What Is a Bruise?
A bruise, also called a contusion (pronounced: kun-TOO-zhen), happens when a part of the body is injured and blood from the damaged capillaries (small blood vessels leaks out. With no place to go, the blood gets trapped under the skin, forming a red or purplish mark that's tender when you touch it — a bruise.
Bruises can happen for many reasons, but most are the result of bumping and banging into things — or having things bump and bang into you. Fortunately, as anyone who's ever sported a shiner knows, the mark isn't permanent.
How Long Do Bruises Last?
Bruises usually fade away in about 2 weeks. Over that time, the bruise changes color as the body breaks down and reabsorbs the blood. The color of the bruise can give you an idea how old it is:
- When you first get a bruise, it's kind of reddish as the blood appears under the skin.
- Within 1 or 2 days, the hemoglobin (an iron-containing substance that carries oxygen) in the blood changes and your bruise turns bluish-purple or even blackish.
- After 5 to 10 days, the bruise turns greenish or yellowish.
- Then, after 10 or 14 days, it turns yellowish-brown or light brown.
Finally, after about 2 weeks, your bruise fades away.
Who Gets Bruises?
Anyone can get a bruise. Some people bruise easily, while others don't. Why? Bruising depends on several things, such as:
- how tough the skin tissue is
- whether someone has certain diseases or conditions
- whether a person's taking certain medications
Also, blood vessels tend to become fragile as people get older, which is why elderly people tend to bruise more easily.
How Can I Help Myself Feel Better?
Apply a cold compress to the bruise to help slow down the blood that's flowing to the area, which decreases the amount of blood that ends up leaking into the tissues. It also helps keep the inflammation and swelling down. All you have to do is apply cold to the bruise for 15 to 20 minutes every hour for a day or two after the bruise appears.
You don't need to buy a special cold pack, although they're great to keep on hand in the freezer. Just get some ice, put it in a plastic bag, and wrap the bag in a cloth or a towel and place it on the bruise (don't apply the ice directly to the skin).
Another trick is to use a bag of frozen vegetables. It doesn't matter what kind — carrots, peas, lima beans, whatever — as long as they're frozen. A bag of frozen vegetables is easy to apply to the bruise because it can form to the shape of the injured area. Also, like a cold pack, it can be used and refrozen again and again (just pick your least-favorite vegetables and label the bag — you don't want to keep thawing and freezing veggies that you plan to eat!).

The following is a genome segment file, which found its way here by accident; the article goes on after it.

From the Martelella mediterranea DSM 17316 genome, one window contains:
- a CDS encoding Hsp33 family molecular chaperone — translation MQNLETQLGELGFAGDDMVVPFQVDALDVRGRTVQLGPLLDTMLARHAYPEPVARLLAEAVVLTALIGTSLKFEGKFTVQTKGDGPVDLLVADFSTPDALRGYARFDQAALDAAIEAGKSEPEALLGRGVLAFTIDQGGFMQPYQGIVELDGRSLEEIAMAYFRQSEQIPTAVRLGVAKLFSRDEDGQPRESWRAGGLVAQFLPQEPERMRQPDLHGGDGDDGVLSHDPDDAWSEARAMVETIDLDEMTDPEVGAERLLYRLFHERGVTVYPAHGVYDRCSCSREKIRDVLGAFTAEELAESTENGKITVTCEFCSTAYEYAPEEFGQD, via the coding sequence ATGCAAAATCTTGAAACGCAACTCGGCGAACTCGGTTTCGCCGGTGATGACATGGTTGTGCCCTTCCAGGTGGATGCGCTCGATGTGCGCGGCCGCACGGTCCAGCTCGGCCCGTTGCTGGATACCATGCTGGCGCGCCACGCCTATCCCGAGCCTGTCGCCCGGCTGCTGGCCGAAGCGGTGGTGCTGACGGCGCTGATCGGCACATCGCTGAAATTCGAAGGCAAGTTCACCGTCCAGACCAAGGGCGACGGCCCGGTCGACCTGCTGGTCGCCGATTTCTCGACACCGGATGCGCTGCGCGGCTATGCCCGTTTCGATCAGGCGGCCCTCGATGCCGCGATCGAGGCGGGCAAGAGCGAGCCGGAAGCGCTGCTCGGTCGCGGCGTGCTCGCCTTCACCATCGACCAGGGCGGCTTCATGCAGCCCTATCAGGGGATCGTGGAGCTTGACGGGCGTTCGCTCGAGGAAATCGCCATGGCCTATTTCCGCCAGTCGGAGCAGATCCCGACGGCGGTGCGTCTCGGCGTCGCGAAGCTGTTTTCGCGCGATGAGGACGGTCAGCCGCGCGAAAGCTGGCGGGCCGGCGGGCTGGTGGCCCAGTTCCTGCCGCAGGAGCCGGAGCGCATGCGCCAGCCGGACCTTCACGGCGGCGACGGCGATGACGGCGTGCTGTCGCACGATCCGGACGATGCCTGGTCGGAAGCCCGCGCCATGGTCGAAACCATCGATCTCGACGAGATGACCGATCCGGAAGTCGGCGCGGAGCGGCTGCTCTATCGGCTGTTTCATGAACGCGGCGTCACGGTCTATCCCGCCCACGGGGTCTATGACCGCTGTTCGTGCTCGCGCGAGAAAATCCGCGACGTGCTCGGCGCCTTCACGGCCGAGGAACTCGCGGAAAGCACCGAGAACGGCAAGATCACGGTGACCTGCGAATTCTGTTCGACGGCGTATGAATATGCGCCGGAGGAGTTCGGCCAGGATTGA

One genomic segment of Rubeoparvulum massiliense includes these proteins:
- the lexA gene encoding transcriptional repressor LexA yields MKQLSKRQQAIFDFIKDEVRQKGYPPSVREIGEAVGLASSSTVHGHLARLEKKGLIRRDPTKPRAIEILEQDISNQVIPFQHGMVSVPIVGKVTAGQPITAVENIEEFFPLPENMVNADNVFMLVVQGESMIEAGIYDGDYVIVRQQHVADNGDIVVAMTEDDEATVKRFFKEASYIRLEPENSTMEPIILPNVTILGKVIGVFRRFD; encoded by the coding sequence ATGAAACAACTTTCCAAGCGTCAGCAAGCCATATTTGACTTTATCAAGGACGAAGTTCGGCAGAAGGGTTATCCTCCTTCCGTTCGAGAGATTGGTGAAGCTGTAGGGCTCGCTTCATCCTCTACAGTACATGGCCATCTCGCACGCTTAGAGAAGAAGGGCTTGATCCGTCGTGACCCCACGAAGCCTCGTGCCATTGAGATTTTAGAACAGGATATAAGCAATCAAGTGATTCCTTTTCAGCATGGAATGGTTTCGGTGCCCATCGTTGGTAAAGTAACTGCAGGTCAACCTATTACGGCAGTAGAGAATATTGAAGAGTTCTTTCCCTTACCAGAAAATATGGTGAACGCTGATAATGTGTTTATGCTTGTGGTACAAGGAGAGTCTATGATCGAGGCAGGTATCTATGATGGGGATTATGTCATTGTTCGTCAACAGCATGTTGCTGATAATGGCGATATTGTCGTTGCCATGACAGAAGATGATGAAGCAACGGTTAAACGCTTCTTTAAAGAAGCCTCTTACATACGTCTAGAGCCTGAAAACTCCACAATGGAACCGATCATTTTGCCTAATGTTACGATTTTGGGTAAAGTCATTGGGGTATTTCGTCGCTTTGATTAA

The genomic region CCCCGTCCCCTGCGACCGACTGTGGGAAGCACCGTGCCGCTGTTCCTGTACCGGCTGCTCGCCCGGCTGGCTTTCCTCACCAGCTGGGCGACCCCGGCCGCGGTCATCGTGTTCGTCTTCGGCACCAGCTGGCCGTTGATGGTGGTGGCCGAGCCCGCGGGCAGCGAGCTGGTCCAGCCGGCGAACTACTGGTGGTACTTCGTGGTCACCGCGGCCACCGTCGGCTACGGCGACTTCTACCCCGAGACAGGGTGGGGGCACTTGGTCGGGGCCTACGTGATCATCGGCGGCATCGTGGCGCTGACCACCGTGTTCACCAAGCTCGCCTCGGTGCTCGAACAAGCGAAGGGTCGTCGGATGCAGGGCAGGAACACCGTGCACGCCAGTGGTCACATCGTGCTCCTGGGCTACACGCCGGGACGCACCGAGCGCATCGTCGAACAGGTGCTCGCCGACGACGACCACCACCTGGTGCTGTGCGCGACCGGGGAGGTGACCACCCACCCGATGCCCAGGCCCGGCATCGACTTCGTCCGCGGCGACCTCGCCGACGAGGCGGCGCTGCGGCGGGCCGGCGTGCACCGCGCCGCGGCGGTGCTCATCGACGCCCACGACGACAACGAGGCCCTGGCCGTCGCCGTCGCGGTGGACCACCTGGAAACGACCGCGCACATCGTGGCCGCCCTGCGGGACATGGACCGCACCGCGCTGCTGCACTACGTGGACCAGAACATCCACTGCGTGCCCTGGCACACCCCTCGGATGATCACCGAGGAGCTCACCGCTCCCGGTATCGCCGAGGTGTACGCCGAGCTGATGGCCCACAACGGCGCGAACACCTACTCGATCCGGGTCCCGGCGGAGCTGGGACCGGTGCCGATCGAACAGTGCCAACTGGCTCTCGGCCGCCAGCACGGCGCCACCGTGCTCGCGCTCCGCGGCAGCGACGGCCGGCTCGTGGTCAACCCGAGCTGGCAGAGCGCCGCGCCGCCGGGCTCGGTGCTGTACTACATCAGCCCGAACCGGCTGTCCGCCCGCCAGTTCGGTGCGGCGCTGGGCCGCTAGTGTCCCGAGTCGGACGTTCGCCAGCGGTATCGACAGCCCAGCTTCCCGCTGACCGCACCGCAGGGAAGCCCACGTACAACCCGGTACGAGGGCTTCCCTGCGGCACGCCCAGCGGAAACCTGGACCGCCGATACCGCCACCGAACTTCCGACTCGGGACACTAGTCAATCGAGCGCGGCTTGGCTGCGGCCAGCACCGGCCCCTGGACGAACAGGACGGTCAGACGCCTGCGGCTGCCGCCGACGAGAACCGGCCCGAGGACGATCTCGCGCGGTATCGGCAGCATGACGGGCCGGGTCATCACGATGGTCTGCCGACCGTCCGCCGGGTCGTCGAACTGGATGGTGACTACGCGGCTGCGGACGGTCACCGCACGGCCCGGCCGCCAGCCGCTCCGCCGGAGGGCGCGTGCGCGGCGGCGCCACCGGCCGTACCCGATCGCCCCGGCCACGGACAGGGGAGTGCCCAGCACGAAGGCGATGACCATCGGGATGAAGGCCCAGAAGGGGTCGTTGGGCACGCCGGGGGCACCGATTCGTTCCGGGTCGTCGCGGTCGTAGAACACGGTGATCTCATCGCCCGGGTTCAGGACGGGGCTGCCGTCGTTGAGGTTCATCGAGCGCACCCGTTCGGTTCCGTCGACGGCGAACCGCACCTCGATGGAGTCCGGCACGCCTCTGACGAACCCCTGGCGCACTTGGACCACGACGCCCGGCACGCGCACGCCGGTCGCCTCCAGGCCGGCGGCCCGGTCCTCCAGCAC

To reduce swelling and bruising, elevate the bruised area above the level of your heart. In other words, if the bruise is on your shin, lie down on a couch or bed and prop up your leg. This will help prevent blood from pooling in the area because more of the blood will flow back toward your heart. If you keep standing, more blood will flow to your bruised shin and the bruise will be larger.
Take acetaminophen for pain, if needed.
When Should I Call the Doctor?
Minor bruises are easily treated, but it's probably best to talk to a doctor if:
- A bruise isn't improving after 2 weeks.
- You bruise often and bruises seem to develop for no known reasons.
- Your bruise is swelling and very painful.
- You can't move a joint or you think you may have a broken bone.
- The bruise is near your eye and you have difficulty moving your eyes or seeing.
Can Bruises Be Prevented?
Bruises are kind of hard to avoid completely. But if you're playing sports, riding your bike, inline skating, or doing anything where you might bump, bang, crash, or smash into something, it's smart to wear protective gear like pads, shin guards, and helmets. Taking just a few extra seconds to put on that gear might save you from a couple of weeks of aches and pains.
Note: All information is for educational purposes only. For specific medical advice, diagnoses, and treatment, consult your doctor.
© 1995-2021 KidsHealth® All rights reserved. Images provided by iStock, Getty Images, Corbis, Veer, Science Photo Library, Science Source Images, Shutterstock, and Clipart.com